• Inducted in 1990
  • Design

Frank Zachary

Countless people are probably asking themselves the following question: “Who the heck is Frank Zachary?” If ever there was an unsung hero who totally epitomizes the specialized craft of magazine editing and art direction, or as he puts it, “graphic journalism,” Frank Zachary is that hero. He is living proof of the old geometry theorem, “The whole is equal to the sum of its parts.” Indeed.

Born in 1914, the son of Croatian immigrants, Frank Zachary grew up near Pittsburgh, Pennsylvania wanting to become a writer. His mind loved to wander beyond the confines of the local steel mills to poetry and tales of science fiction. At the age of 18, Zachary gathered together a portfolio of short stories he’d written and took them to Henry Scheetz, who owned a weekly magazine called the Pittsburgh Bulletin Index. Scheetz was genuinely impressed with Zachary’s indefatigable drive and enthusiasm, character traits still very much in evidence today. Zachary was hired on the spot! Not as a printer’s apprentice, but as an all-purpose news hound. His growing list of responsibilities included: copy boy, beat reporter, layout artist and photographer. Zachary covered everything from society balls and golf tournaments to hard news stories.

While Frank Zachary was busy reporting the news for the Bulletin Index, the soon-to-be famous novelist John O’Hara became the magazine’s editor. Nine months later, O’Hara left to pursue his career and Zachary replaced him as editor. To supplement both his experience and income, Frank Zachary also became the Pittsburgh correspondent for Time, Life and Fortune Magazines. This didn’t sit too well with his boss at the Bulletin Index. They soon parted company.

In 1938, at the age of 24, Frank Zachary headed for New York City with $50 in his pocket. Through the aid of young Cyrus Sulzberger of the New York Times family, he was hired at Carl Byoir’s public relations agency. Zachary found himself doing bland press releases for a variety of clients.

Feeling cramped and mired in a slump, he left the firm and went to work for Grover Whalen, the master publicist and showman. Client: The 1939 New York World’s Fair. Zachary gained on-the-job experience unmatched anywhere—a far cry from those trite news releases he was accustomed to writing. As assistant director in charge of World’s Fair magazine publicity, Frank Zachary fed countless feature stories and ideas to magazines on every “hook” imaginable. It was at the fair that he met and befriended a fellow PR writer responsible for radio publicity. His name was Bill Bernbach, the man who ten years later went on to open the legendary advertising agency Doyle Dane Bernbach.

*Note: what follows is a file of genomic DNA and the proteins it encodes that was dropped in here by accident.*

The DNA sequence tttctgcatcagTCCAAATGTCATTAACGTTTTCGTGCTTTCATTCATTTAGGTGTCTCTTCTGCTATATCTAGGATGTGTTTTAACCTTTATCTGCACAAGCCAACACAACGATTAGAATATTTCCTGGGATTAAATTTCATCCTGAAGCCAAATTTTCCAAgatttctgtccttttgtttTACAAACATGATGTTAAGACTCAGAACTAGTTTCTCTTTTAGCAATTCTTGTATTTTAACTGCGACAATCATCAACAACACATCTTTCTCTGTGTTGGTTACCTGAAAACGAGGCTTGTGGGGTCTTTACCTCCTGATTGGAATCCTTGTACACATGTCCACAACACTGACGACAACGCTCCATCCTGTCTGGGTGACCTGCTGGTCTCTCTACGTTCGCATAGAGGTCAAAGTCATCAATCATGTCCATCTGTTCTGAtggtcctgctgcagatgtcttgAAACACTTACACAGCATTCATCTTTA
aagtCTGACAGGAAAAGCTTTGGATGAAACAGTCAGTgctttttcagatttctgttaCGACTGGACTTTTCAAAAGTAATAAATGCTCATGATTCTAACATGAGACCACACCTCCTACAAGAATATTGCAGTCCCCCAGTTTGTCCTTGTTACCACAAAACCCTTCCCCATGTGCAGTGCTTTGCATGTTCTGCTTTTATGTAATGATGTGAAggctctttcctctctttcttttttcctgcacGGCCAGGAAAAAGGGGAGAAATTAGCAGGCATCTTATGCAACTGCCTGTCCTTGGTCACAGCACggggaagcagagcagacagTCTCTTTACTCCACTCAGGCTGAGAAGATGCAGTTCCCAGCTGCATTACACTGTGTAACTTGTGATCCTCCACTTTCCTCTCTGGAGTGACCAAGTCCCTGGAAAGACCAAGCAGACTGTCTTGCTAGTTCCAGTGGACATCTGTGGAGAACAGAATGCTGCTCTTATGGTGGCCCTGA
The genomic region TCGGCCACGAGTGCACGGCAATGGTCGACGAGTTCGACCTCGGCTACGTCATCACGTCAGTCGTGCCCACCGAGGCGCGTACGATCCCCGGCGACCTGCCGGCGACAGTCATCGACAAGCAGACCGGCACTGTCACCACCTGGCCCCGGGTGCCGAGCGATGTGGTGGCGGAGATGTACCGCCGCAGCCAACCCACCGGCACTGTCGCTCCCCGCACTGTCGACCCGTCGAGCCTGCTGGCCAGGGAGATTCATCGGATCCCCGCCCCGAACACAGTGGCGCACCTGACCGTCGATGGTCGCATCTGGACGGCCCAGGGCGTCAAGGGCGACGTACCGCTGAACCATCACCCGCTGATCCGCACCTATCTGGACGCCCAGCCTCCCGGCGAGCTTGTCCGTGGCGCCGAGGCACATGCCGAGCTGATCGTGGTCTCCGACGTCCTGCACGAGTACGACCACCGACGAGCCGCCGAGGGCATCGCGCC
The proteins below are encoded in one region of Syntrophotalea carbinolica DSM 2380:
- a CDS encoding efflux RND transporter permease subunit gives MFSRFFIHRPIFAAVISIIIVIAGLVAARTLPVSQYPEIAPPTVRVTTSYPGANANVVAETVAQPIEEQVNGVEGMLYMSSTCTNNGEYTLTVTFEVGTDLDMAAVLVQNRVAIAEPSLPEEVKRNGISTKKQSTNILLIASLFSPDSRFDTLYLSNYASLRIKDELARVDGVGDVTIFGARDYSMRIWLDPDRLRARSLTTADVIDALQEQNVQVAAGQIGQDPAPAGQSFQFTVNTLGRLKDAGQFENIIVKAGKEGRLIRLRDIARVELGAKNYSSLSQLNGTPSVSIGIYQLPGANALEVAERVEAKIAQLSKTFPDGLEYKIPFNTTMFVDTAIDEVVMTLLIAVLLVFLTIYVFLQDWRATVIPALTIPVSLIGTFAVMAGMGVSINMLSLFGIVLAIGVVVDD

After the World’s Fair began to lose its luster and public attention shifted to crumbling world events outside the Fair’s Utopian facade, Zachary moved on to organize a number of events for the United China Relief Fund. By 1942, the United States, already enmeshed in the global conflict, needed talented people to help bolster its patriotism. Frank Zachary was hired by the Office of War Information (OWI), where he helped create various propaganda publications to raise morale. He worked with a gifted group of people, from novelist Howard Fast and artist Ludwig Bemelmans to art directors Tobias Moss and Bradbury Thompson. Their combined efforts produced USA and Victory Magazines. It was Frank Zachary’s job as editor and picture coordinator that was to distill his creativity into even greater accomplishments.

After the war, Zachary, already supporting a wife and two daughters, needed to earn more money—hopefully via editing a magazine. He became east coast editor for a monthly publication geared to tyro photography called Minicam. Zachary lobbied to change the target audience and format of the magazine. He won. Minicam became a wonderful vehicle for professional and artistic photography. He concentrated on stories detailing the stylistic and technical wizardry of Ansel Adams, Harry Callahan, Arnold Newman and others. It was then that Zachary purchased the name of “Modern Photography” for $200, soon replacing Minicam as the magazine’s title.

While Zachary was preparing an article on Harper’s Bazaar’s master art director Alexey Brodovitch, he became totally amazed and immersed in Brod’s style and the “art” in art direction. They became close friends and eventual colleagues.

In the late 1940s, Zachary decided to leave Modern Photography and wound up working at a Curtis Publishing Company test publication simply called Magazine “X”. It was to be a tabloid similar to Life, heavy on features packed with photography. Its title became People and Zachary was to become senior editor. Curtis executives, fearing it would lose money to Life and compete against its own Saturday Evening Post, abruptly cancelled People. Instead, Curtis Publishing concentrated its efforts on a faltering travel magazine called Holiday, whose editor was Ted Patrick, Zachary’s old OWI crony.

By 1948, Frank Zachary, disillusioned with the seemingly impossible task of putting together a successful magazine, took a job once again with Grover Whalen, this time to publicize the golden jubilee of New York’s consolidation of five boroughs into one city. The 50th anniversary celebration was rivaled only by the 1939 World’s Fair. Whalen, Zachary and crew pulled out all the stops on this project. Everything from the biggest parade in New York history to a monstrous fireworks display in midtown Manhattan helped make this celebration a tremendous success.